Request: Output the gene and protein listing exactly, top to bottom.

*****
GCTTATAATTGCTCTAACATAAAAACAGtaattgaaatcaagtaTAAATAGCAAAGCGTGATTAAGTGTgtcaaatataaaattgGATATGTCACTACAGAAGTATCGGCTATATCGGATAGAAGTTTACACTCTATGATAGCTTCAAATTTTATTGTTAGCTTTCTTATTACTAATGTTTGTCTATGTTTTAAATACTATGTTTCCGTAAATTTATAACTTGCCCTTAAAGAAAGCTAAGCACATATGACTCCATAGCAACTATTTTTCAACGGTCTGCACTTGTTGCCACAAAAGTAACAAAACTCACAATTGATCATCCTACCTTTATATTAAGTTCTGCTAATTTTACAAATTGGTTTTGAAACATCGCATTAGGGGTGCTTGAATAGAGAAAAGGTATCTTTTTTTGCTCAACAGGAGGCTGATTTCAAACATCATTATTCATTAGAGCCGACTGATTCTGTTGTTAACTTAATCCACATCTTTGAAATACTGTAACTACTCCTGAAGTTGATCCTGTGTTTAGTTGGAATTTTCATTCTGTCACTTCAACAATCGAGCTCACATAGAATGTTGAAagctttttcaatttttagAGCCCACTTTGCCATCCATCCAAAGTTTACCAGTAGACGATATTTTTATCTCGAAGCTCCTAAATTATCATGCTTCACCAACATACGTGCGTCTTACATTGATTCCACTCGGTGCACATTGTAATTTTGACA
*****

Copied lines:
GCTTATAATTGCTCTAACATAAAAACAGtaattgaaatcaagtaTAAATAGCAAAGCGTGATTAAGTGTgtcaaatataaaattgGATATGTCACTACAGAAGTATCGGCTATATCGGATAGAAGTTTACACTCTATGATAGCTTCAAATTTTATTGTTAGCTTTCTTATTACTAATGTTTGTCTATGTTTTAAATACTATGTTTCCGTAAATTTATAACTTGCCCTTAAAGAAAGCTAAGCACATATGACTCCATAGCAACTATTTTTCAACGGTCTGCACTTGTTGCCACAAAAGTAACAAAACTCACAATTGATCATCCTACCTTTATATTAAGTTCTGCTAATTTTACAAATTGGTTTTGAAACATCGCATTAGGGGTGCTTGAATAGAGAAAAGGTATCTTTTTTTGCTCAACAGGAGGCTGATTTCAAACATCATTATTCATTAGAGCCGACTGATTCTGTTGTTAACTTAATCCACATCTTTGAAATACTGTAACTACTCCTGAAGTTGATCCTGTGTTTAGTTGGAATTTTCATTCTGTCACTTCAACAATCGAGCTCACATAGAATGTTGAAagctttttcaatttttagAGCCCACTTTGCCATCCATCCAAAGTTTACCAGTAGACGATATTTTTATCTCGAAGCTCCTAAATTATCATGCTTCACCAACATACGTGCGTCTTACATTGATTCCACTCGGTGCACATTGTAATTTTGACA